WordPress Multi-Environment Config: Work Seamlessly Between Development, Staging, and Production Sites

photo credit: Matteo Bagnoli - cc
photo credit: Matteo Bagnolicc

WordPress doesn’t have built-in support for developers working in multiple environments, i.e. local, staging, and production. It’s no surprise, given that this workflow isn’t part of the vast majority of users’ lives when publishing with WordPress.

Nevertheless, running a separate development site can be a complex and tedious endeavor and WordPress doesn’t make it very easy. The process usually involves updating the database settings in wp-config.php and running a SQL change on the database to update the ‘wp_siteurl’ and ‘wp_home’ settings. Developers have different tools to help streamline the task of moving between different environments, but it’s still a pain.

WordPress Multi-Environment Config

Simon Jones is the founder and technical director of Studio 24, a web development agency that works extensively with WordPress. He believes that the platform should have better support for those working in multiple environments and has created an extension to the WP config system to elegantly support this.

“In order to efficiently work on a project I prefer to have all the setup for different environments in the website code,” Jones said. “So when we push changes to staging things just work.” To that end, he created the WordPress Multi-Environment Config project. It supports using WordPress in local development, staging, and production environments without having to edit your config files or update the site URLS in your database.

Jones used an approach based on FocusLab’s work on the ExpressionEngine master config. It splits the config files out into:

  • wp-config.default.php – any shared settings used across all environments
  • wp-config.{environment}.php – the settings for a specific environment
  • wp-config.env.php – sets up which URLs work for which environments
  • wp-config.php – the original WP config file which now contains loading code

The way it works is that you copy any shared settings, i.e. auth keys and salts, into wp-config.default.php. You then copy your unique settings for each environment, i.e. database access details, to the wp-config{environment}.php file. In the wp-config.env.php file you then specify which URLs are defined for which environment. You can also set the environment via a webserver environment variable if you like.

Once all of this is in place, WordPress will load the default config settings first, followed by the correct environment config based on either the settings in wp-config.env.php or the webserver environment variable. Your configuration then works seamlessly across your local, staging, and production URLs.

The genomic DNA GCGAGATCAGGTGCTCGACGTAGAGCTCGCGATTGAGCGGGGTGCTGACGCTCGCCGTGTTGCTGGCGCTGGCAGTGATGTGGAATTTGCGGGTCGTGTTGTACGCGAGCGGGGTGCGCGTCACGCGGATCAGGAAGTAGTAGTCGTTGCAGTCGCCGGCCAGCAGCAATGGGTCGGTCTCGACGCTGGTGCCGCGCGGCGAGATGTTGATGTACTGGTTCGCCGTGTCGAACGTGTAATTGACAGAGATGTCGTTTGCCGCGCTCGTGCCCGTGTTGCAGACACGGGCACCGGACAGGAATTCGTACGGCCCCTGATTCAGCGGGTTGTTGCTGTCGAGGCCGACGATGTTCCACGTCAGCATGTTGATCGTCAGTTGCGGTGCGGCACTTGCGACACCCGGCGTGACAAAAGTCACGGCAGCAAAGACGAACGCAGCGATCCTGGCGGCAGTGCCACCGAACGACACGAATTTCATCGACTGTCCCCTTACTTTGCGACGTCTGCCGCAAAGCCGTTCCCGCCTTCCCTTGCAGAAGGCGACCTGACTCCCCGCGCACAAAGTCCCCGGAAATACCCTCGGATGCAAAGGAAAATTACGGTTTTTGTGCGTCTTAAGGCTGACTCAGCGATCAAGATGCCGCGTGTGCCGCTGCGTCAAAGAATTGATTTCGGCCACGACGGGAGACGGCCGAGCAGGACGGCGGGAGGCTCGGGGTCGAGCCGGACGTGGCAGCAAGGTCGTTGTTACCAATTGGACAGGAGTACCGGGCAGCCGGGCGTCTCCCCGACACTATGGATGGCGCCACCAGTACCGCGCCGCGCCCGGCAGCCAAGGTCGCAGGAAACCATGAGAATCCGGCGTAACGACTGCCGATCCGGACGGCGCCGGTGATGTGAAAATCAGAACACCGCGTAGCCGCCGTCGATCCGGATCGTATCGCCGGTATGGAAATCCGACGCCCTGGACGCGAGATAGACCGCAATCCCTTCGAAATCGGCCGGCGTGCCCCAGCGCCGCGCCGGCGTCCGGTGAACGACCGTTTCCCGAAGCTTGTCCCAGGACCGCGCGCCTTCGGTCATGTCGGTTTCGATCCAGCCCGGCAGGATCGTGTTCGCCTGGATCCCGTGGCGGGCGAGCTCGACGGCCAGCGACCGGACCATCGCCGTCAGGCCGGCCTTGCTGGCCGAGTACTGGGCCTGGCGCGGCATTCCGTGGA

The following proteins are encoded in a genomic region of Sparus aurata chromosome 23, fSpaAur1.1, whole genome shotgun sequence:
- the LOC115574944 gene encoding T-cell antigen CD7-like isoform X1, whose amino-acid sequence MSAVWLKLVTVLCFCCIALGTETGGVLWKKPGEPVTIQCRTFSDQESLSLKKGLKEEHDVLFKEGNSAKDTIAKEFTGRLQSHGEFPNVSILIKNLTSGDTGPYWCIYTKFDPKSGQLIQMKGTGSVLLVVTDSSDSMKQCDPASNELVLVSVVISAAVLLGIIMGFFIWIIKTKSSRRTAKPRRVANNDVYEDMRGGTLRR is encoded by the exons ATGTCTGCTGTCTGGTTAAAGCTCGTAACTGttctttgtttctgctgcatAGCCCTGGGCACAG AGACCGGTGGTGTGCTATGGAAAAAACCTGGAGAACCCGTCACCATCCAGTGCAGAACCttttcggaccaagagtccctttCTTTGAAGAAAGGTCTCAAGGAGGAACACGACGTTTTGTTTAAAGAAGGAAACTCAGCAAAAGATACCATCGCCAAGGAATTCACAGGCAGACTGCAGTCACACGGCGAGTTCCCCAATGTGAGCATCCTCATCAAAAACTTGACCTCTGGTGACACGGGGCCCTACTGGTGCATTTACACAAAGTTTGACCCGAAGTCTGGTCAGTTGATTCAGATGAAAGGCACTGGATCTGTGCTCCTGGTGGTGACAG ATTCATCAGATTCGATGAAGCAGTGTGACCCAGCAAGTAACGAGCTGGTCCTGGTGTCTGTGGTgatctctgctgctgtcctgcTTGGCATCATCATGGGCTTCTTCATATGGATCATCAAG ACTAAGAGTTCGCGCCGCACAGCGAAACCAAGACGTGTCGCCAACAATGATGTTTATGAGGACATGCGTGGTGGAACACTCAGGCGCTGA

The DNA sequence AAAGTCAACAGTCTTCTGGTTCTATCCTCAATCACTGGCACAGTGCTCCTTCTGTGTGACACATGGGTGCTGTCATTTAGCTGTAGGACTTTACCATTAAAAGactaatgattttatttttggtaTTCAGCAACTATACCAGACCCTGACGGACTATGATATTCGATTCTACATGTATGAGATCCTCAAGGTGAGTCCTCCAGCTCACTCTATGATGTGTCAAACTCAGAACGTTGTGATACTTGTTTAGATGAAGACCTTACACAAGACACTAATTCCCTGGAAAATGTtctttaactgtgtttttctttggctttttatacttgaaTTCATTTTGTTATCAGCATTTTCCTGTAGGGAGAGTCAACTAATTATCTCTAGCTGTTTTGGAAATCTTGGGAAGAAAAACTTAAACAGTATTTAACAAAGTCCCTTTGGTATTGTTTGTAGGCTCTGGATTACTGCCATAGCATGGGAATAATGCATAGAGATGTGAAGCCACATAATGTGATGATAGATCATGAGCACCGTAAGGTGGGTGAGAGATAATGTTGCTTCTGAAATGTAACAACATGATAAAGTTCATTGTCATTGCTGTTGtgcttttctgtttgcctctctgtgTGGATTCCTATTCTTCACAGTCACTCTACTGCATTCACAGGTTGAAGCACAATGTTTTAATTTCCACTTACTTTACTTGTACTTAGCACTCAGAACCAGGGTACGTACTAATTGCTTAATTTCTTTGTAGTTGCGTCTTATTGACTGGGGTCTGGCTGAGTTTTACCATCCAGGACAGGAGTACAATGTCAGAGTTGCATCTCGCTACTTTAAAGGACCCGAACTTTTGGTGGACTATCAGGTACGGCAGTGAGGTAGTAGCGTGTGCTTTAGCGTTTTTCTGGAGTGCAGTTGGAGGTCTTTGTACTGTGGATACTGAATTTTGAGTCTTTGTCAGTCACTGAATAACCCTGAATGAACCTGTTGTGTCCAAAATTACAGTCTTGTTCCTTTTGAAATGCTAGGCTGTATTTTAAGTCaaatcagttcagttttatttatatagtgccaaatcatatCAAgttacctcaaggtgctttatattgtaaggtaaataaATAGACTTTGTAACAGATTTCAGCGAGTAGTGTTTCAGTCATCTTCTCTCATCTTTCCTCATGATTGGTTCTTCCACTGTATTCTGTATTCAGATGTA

Jones’ experience with agency work inspired him to create the WordPress multi-environment config project. “Like many web developers and digital agencies, at Studio 24 we work on multiple environments for client websites,” he said. “In my experience most CMSs don’t have great support for multiple environments, it’s usually a case of local config files or changes to the database when files are pushed live. Even Drupal is only just starting to look at adding support for multiple environments in Drupal 8.”

Jones believes that WordPress needs multiple environment support in core. “Very few CMSs really consider this and it’s an essential feature for people working on the modern web,” he said. “With all the great improvements in WordPress over the past few years, features to help developers deploy and work on multiple environments would be great to see.”

A better configuration management system would allow WordPress developers to be more efficient when working with enterprise environments, which often have more complex deployment workflows. Smaller agencies, individuals and anyone building WordPress sites may also benefit. Even if most WordPress users don’t work on their sites in multiple environments, there might be a way to make configuration management easier for those who do.

In the meantime, Jones’ WordPress Multiple Environment Config provides a nice solution. Although it doesn’t handle migration of database data between environments, this setup offers a clean and convenient way to manage configuration when moving between sites. For more details on how to install and use it, check out the project’s page on GitHub.

Who is Sarah Gooding


Sarah Gooding is an Editorial Ninja at Audrey Capital. When not writing about WordPress, she enjoys baking, knitting, judging beer competitions and spending time with her Italian Greyhound.

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